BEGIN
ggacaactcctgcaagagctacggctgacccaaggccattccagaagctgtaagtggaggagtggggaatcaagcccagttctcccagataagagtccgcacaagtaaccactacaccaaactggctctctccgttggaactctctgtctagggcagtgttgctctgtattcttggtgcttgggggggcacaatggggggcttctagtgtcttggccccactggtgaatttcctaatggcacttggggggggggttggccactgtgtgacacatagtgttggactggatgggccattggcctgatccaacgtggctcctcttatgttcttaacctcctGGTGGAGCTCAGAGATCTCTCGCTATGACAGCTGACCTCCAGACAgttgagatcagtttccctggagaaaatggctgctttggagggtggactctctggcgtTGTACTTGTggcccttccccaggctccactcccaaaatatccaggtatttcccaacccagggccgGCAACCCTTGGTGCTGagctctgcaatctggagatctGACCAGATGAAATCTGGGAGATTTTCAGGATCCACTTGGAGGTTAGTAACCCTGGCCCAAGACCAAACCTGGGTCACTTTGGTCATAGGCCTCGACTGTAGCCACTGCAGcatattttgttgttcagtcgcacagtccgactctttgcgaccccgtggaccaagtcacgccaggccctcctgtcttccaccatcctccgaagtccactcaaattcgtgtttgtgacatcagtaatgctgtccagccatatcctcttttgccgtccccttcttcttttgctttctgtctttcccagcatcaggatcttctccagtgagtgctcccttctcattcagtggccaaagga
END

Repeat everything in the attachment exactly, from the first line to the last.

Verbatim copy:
ggacaactcctgcaagagctacggctgacccaaggccattccagaagctgtaagtggaggagtggggaatcaagcccagttctcccagataagagtccgcacaagtaaccactacaccaaactggctctctccgttggaactctctgtctagggcagtgttgctctgtattcttggtgcttgggggggcacaatggggggcttctagtgtcttggccccactggtgaatttcctaatggcacttggggggggggttggccactgtgtgacacatagtgttggactggatgggccattggcctgatccaacgtggctcctcttatgttcttaacctcctGGTGGAGCTCAGAGATCTCTCGCTATGACAGCTGACCTCCAGACAgttgagatcagtttccctggagaaaatggctgctttggagggtggactctctggcgtTGTACTTGTggcccttccccaggctccactcccaaaatatccaggtatttcccaacccagggccgGCAACCCTTGGTGCTGagctctgcaatctggagatctGACCAGATGAAATCTGGGAGATTTTCAGGATCCACTTGGAGGTTAGTAACCCTGGCCCAAGACCAAACCTGGGTCACTTTGGTCATAGGCCTCGACTGTAGCCACTGCAGcatattttgttgttcagtcgcacagtccgactctttgcgaccccgtggaccaagtcacgccaggccctcctgtcttccaccatcctccgaagtccactcaaattcgtgtttgtgacatcagtaatgctgtccagccatatcctcttttgccgtccccttcttcttttgctttctgtctttcccagcatcaggatcttctccagtgagtgctcccttctcattcagtggccaaagga